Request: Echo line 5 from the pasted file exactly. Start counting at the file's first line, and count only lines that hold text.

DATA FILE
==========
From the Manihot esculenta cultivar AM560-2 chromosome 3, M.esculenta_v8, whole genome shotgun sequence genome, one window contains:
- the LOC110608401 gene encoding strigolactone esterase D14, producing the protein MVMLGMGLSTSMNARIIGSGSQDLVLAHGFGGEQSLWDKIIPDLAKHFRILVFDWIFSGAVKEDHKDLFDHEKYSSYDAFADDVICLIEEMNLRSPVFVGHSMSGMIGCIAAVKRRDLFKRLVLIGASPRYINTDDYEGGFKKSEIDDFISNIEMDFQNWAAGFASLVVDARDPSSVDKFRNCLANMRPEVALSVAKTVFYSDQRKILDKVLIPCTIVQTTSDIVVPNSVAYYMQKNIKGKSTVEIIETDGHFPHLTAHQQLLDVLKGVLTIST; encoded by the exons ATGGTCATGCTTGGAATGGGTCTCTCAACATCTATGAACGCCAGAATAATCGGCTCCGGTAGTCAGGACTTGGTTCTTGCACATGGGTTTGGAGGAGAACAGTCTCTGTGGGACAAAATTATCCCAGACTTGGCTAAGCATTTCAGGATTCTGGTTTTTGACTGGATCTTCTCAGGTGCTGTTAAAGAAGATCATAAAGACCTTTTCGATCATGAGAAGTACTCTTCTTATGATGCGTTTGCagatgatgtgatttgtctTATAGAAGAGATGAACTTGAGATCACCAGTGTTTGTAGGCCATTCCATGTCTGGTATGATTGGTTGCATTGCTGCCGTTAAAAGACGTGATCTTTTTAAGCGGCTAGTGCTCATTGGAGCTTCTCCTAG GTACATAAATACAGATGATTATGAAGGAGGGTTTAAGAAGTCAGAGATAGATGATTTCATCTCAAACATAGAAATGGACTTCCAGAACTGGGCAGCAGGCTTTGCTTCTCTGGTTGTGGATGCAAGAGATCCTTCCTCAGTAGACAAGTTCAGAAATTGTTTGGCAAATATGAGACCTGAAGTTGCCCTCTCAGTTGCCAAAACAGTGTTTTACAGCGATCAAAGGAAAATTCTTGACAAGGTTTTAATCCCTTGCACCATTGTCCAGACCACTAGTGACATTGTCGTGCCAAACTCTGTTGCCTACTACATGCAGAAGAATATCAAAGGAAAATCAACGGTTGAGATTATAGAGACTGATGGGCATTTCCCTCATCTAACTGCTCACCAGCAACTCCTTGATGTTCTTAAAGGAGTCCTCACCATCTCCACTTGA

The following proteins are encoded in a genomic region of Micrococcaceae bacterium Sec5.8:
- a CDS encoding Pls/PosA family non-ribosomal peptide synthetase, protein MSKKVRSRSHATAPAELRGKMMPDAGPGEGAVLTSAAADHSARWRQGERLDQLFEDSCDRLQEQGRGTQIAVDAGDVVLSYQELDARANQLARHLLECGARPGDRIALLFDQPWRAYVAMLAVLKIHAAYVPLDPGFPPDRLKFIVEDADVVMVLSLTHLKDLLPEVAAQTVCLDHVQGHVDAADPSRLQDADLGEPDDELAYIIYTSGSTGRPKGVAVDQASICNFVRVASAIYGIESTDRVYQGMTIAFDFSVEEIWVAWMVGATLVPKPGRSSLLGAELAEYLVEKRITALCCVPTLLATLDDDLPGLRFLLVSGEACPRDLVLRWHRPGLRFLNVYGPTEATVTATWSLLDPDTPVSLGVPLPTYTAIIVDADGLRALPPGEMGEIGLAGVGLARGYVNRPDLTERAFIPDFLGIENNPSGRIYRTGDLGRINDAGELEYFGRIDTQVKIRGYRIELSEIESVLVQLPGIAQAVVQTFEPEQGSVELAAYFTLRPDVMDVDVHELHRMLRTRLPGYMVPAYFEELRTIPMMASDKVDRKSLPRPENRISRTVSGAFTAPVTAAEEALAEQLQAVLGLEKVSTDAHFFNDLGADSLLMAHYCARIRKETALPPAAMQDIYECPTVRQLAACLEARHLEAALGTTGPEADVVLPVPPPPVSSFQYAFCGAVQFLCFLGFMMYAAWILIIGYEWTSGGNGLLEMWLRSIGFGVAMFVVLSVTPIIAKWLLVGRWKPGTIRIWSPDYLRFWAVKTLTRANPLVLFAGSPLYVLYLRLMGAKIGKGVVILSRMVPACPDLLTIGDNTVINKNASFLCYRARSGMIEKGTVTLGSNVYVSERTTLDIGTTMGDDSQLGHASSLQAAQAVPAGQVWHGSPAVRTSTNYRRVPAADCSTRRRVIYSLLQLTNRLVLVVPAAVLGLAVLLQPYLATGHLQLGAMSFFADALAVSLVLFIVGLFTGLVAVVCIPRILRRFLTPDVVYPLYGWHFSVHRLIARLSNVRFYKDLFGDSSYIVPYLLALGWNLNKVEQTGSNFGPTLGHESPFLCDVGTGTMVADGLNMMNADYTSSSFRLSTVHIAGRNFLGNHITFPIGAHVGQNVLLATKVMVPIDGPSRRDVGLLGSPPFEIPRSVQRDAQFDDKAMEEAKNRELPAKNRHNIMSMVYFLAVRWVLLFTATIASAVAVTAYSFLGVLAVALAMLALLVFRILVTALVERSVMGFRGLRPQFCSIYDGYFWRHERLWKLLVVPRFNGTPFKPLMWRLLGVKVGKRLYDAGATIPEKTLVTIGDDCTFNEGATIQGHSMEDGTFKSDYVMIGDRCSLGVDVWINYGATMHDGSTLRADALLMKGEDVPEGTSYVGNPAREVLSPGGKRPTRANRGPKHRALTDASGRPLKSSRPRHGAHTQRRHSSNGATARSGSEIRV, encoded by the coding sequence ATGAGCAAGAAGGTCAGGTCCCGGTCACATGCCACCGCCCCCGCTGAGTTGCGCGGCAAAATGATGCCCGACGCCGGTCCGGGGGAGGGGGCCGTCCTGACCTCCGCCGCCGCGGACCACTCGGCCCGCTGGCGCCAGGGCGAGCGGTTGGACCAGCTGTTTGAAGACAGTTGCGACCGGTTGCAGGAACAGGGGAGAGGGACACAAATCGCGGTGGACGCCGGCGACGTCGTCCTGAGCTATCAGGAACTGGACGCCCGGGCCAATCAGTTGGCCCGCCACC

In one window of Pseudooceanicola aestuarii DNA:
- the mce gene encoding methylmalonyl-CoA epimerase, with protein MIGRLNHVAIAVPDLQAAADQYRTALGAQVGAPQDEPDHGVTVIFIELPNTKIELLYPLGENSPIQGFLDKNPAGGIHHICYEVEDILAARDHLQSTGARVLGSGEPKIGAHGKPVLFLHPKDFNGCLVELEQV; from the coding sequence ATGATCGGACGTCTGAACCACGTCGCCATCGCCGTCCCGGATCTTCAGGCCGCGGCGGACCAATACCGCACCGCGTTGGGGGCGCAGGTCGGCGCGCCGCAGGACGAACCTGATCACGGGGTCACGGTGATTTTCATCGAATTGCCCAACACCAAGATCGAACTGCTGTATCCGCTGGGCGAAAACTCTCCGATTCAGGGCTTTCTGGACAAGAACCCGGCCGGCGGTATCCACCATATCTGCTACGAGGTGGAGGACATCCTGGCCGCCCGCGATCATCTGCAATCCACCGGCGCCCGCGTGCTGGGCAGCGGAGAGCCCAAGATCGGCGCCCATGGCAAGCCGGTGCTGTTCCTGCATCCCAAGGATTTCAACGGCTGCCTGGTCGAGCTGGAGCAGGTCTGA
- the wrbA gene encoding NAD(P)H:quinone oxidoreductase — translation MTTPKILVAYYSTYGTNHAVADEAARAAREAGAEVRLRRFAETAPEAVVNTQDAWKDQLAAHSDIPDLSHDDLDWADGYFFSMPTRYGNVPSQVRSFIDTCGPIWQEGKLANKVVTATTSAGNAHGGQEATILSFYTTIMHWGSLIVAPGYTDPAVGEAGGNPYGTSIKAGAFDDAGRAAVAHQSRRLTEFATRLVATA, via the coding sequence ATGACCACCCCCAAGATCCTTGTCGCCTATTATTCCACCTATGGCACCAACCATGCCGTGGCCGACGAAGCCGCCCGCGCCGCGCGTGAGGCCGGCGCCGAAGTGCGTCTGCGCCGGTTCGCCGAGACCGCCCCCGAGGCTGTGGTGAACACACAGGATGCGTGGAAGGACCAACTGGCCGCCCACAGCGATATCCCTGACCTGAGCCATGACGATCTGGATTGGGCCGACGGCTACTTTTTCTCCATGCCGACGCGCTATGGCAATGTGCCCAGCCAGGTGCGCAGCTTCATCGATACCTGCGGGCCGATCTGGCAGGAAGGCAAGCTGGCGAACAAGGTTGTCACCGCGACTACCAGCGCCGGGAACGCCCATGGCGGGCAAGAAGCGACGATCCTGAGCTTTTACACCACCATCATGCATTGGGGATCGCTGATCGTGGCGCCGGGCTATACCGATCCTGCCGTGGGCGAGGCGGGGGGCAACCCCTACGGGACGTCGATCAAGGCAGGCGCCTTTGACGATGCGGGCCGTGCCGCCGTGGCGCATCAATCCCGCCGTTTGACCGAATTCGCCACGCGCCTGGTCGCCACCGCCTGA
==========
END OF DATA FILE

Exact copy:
In one window of Pseudooceanicola aestuarii DNA: